I once rode an elevator with famed costume designer and stylist Patricia Fields. She happens to live in the same building as a client of mine. Instead of gushing over meeting her, I pretended I didn’t know who she was and I used the time to really look at her, a woman who is in her 70’s with pink dyed hair who was wearing a pair of Vans with skulls printed on them. Nothing about the fact that she is a senior citizen with pink hair seemed at all out of place…for her. It was honest, authentic and I’d expect nothing different. However, if we were to compare this to a woman who was petrified of getting older and decided to dye her hair pink to try to stay relevant then I think it would be easy to sniff out the inauthenticity quite easily. Dressing youthfully doesn’t mean to turn your back on irreverent or silly things that one made you happy, or to declare yourself too old to wear something once enjoyed. It’s about honoring yourself and learning how to embrace that essence at this new stage in your life.
Evolving Your Style for Retirement
So let’s talk about you. What do you want to do in retirement? What do you value? How will you want to spend your time? How do you want to live? Will you be spending time with your grandchildren? Do you have plans for travel? Do you plan on volunteering or sitting on boards in your former profession? Most importantly, what did you dislike when you didn’t have so much freedom to come and go as you pleased and dressed how you wanted? What clothing items would you toss on a huge bonfire because you won’t have to wear them ever again? These are all questions you need to consider when evolving your style for retirement.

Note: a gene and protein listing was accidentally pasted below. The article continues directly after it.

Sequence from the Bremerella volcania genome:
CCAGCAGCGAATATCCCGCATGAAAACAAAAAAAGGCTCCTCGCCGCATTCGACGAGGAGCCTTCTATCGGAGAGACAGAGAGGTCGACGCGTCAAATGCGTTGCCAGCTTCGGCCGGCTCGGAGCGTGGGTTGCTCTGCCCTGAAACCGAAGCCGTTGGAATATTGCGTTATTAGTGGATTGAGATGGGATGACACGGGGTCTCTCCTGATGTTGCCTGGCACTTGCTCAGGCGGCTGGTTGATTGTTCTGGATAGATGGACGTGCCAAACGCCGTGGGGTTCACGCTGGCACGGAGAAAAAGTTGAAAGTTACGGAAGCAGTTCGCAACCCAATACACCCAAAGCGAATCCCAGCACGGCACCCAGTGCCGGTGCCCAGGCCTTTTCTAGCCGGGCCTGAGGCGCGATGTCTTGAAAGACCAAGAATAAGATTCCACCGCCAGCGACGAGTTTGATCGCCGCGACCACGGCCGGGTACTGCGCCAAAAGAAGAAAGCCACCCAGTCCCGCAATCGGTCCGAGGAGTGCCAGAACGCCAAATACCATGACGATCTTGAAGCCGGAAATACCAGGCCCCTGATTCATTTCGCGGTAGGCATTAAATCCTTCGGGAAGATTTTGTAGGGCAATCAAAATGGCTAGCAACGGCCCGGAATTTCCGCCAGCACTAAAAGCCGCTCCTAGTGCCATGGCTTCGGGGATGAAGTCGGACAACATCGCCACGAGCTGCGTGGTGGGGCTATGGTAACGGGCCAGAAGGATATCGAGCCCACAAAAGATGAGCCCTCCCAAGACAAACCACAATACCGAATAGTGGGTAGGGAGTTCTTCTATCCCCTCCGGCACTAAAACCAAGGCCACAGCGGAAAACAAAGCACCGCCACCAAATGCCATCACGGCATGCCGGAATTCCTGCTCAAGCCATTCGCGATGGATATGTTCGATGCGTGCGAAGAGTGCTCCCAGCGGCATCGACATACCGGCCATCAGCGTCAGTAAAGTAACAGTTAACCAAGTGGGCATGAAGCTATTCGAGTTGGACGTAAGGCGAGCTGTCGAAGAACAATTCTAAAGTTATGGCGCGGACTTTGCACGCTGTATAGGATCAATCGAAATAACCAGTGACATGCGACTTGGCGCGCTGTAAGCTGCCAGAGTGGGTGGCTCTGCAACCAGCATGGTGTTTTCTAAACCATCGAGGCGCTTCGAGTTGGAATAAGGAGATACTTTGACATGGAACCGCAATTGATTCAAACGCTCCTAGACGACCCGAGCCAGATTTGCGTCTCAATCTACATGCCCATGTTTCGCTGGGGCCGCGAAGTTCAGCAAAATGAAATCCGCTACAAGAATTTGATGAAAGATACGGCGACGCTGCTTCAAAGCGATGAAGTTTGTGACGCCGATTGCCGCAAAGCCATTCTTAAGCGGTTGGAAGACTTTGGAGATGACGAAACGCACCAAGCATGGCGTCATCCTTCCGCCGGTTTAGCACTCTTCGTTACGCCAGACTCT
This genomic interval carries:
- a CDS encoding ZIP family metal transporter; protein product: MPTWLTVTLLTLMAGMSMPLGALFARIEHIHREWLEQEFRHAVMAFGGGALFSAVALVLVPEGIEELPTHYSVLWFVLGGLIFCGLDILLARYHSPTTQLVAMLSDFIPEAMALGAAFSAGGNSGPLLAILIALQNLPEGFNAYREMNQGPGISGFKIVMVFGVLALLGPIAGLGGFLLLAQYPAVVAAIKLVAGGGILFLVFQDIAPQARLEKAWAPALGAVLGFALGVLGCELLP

Regardless of how you will be spending your time, it is likely your retirement style will be much more casual than when you worked. The goal is to morph what once was into what what is. Even if you plan on spending time volunteering or attending dressier events, these engagements will likely be a lot less frequent. A smart idea would be to divide your time into percentages and look at the amount you will be doing each thing and create a wardrobe according to the time spent partaking in each activity. The more you plan on doing it, the more you clothing options you need, and vice versa. Let’s create a profile of a woman in retirement to show how you can do this.